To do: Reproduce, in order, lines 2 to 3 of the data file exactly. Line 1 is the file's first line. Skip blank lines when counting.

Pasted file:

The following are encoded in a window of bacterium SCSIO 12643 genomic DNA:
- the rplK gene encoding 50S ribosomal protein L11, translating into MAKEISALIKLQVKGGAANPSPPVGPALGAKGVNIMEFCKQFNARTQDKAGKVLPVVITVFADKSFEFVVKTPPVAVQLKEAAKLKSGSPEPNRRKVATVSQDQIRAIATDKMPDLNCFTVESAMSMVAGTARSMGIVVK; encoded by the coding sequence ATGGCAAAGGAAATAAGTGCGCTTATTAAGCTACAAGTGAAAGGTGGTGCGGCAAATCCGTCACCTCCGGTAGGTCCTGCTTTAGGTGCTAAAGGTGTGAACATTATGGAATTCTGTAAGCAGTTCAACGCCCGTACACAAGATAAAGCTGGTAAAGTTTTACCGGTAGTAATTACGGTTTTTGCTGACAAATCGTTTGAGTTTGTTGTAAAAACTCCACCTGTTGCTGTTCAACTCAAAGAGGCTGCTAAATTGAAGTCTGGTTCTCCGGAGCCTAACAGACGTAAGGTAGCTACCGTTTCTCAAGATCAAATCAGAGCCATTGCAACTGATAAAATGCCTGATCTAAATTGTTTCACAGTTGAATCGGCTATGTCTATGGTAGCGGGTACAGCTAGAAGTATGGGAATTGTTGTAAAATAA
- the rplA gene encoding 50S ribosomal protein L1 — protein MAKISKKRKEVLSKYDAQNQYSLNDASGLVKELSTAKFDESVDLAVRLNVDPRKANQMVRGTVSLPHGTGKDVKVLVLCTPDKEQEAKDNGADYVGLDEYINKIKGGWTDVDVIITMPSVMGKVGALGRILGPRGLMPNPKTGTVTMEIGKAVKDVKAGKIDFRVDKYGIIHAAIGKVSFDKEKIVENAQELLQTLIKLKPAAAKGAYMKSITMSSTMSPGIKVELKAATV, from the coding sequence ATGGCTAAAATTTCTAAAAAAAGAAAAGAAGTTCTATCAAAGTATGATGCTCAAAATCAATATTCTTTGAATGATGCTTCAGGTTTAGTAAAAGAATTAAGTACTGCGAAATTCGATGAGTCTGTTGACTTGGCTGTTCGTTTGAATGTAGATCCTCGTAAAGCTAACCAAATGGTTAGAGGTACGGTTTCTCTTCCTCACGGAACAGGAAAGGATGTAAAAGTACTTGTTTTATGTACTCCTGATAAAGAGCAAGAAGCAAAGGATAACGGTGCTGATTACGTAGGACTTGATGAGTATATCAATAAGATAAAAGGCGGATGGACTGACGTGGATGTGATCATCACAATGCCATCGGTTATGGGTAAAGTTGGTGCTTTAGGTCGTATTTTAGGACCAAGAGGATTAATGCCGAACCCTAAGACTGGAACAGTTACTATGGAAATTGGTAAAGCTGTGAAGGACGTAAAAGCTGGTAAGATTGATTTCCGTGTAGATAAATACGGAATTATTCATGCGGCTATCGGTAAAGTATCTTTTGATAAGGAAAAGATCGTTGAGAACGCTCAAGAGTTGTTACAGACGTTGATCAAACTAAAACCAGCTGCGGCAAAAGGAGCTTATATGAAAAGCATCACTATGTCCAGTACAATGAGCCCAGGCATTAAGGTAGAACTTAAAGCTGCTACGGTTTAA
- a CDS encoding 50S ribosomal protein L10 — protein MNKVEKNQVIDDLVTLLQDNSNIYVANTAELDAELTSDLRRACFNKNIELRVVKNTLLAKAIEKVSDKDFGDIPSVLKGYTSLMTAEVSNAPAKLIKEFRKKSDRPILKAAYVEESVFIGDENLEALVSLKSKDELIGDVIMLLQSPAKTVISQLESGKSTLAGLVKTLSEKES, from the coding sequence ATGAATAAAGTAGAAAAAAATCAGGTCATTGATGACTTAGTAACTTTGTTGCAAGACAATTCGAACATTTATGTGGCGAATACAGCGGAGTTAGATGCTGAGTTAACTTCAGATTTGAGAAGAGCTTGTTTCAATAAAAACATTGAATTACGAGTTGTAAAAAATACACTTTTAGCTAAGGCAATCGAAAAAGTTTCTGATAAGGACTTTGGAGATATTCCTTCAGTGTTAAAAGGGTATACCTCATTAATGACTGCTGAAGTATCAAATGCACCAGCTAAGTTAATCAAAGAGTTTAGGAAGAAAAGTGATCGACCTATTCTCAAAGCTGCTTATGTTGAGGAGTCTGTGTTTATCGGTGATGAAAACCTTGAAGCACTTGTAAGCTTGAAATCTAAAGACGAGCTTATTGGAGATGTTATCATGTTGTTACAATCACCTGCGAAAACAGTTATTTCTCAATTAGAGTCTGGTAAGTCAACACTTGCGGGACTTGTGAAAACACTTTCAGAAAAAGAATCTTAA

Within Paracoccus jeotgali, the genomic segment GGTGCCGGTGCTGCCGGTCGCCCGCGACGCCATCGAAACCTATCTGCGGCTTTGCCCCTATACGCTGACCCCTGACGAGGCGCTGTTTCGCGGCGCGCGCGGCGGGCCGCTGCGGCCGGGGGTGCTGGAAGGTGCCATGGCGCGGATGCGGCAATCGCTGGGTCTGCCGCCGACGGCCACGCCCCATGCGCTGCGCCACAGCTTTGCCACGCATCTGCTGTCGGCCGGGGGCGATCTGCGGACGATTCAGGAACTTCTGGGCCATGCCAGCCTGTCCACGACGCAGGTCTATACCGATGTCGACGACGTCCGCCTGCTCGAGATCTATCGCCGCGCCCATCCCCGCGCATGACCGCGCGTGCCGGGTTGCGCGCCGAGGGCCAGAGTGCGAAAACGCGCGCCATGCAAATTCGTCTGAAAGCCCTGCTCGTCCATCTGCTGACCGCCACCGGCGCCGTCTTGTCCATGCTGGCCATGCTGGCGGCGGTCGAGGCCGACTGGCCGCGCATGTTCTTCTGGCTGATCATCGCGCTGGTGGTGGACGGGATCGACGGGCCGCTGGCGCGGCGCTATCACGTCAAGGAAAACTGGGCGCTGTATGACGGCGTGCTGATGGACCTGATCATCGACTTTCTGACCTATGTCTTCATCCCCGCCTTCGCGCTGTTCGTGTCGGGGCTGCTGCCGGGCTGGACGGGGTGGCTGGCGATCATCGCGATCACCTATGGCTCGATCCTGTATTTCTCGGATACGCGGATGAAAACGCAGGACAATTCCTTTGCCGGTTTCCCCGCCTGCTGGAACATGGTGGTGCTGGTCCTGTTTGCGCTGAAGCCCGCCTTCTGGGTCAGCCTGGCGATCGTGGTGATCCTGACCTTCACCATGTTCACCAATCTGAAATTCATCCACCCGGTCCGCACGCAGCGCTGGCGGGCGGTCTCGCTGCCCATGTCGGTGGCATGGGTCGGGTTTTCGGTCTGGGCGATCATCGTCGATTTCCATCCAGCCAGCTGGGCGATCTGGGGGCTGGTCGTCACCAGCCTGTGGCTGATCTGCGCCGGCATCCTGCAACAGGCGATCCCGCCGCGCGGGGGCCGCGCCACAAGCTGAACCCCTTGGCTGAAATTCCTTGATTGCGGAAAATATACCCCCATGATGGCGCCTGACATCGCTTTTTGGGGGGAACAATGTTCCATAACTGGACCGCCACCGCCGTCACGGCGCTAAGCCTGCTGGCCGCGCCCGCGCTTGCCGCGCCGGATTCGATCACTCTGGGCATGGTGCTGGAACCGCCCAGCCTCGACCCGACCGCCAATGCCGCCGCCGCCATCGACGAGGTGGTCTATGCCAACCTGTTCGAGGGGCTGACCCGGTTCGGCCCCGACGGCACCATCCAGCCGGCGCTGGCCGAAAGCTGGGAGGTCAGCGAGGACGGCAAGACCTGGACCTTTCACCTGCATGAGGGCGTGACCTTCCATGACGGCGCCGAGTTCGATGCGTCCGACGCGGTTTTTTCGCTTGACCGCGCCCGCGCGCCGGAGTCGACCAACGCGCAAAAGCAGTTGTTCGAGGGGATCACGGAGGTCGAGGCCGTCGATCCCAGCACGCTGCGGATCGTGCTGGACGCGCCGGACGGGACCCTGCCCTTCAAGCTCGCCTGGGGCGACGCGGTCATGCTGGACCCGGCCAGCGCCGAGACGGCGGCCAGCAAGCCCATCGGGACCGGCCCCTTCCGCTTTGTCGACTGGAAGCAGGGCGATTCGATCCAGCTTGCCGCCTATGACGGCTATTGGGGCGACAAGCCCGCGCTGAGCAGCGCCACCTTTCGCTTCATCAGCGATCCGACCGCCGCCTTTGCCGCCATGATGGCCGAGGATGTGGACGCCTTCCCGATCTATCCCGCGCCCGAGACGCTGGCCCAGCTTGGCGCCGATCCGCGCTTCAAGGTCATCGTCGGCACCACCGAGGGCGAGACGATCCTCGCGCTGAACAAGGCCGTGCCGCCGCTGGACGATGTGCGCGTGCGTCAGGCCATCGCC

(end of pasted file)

- the rplK gene encoding 50S ribosomal protein L11, translating into MAKEISALIKLQVKGGAANPSPPVGPALGAKGVNIMEFCKQFNARTQDKAGKVLPVVITVFADKSFEFVVKTPPVAVQLKEAAKLKSGSPEPNRRKVATVSQDQIRAIATDKMPDLNCFTVESAMSMVAGTARSMGIVVK; encoded by the coding sequence ATGGCAAAGGAAATAAGTGCGCTTATTAAGCTACAAGTGAAAGGTGGTGCGGCAAATCCGTCACCTCCGGTAGGTCCTGCTTTAGGTGCTAAAGGTGTGAACATTATGGAATTCTGTAAGCAGTTCAACGCCCGTACACAAGATAAAGCTGGTAAAGTTTTACCGGTAGTAATTACGGTTTTTGCTGACAAATCGTTTGAGTTTGTTGTAAAAACTCCACCTGTTGCTGTTCAACTCAAAGAGGCTGCTAAATTGAAGTCTGGTTCTCCGGAGCCTAACAGACGTAAGGTAGCTACCGTTTCTCAAGATCAAATCAGAGCCATTGCAACTGATAAAATGCCTGATCTAAATTGTTTCACAGTTGAATCGGCTATGTCTATGGTAGCGGGTACAGCTAGAAGTATGGGAATTGTTGTAAAATAA
- the rplA gene encoding 50S ribosomal protein L1 — protein MAKISKKRKEVLSKYDAQNQYSLNDASGLVKELSTAKFDESVDLAVRLNVDPRKANQMVRGTVSLPHGTGKDVKVLVLCTPDKEQEAKDNGADYVGLDEYINKIKGGWTDVDVIITMPSVMGKVGALGRILGPRGLMPNPKTGTVTMEIGKAVKDVKAGKIDFRVDKYGIIHAAIGKVSFDKEKIVENAQELLQTLIKLKPAAAKGAYMKSITMSSTMSPGIKVELKAATV, from the coding sequence ATGGCTAAAATTTCTAAAAAAAGAAAAGAAGTTCTATCAAAGTATGATGCTCAAAATCAATATTCTTTGAATGATGCTTCAGGTTTAGTAAAAGAATTAAGTACTGCGAAATTCGATGAGTCTGTTGACTTGGCTGTTCGTTTGAATGTAGATCCTCGTAAAGCTAACCAAATGGTTAGAGGTACGGTTTCTCTTCCTCACGGAACAGGAAAGGATGTAAAAGTACTTGTTTTATGTACTCCTGATAAAGAGCAAGAAGCAAAGGATAACGGTGCTGATTACGTAGGACTTGATGAGTATATCAATAAGATAAAAGGCGGATGGACTGACGTGGATGTGATCATCACAATGCCATCGGTTATGGGTAAAGTTGGTGCTTTAGGTCGTATTTTAGGACCAAGAGGATTAATGCCGAACCCTAAGACTGGAACAGTTACTATGGAAATTGGTAAAGCTGTGAAGGACGTAAAAGCTGGTAAGATTGATTTCCGTGTAGATAAATACGGAATTATTCATGCGGCTATCGGTAAAGTATCTTTTGATAAGGAAAAGATCGTTGAGAACGCTCAAGAGTTGTTACAGACGTTGATCAAACTAAAACCAGCTGCGGCAAAAGGAGCTTATATGAAAAGCATCACTATGTCCAGTACAATGAGCCCAGGCATTAAGGTAGAACTTAAAGCTGCTACGGTTTAA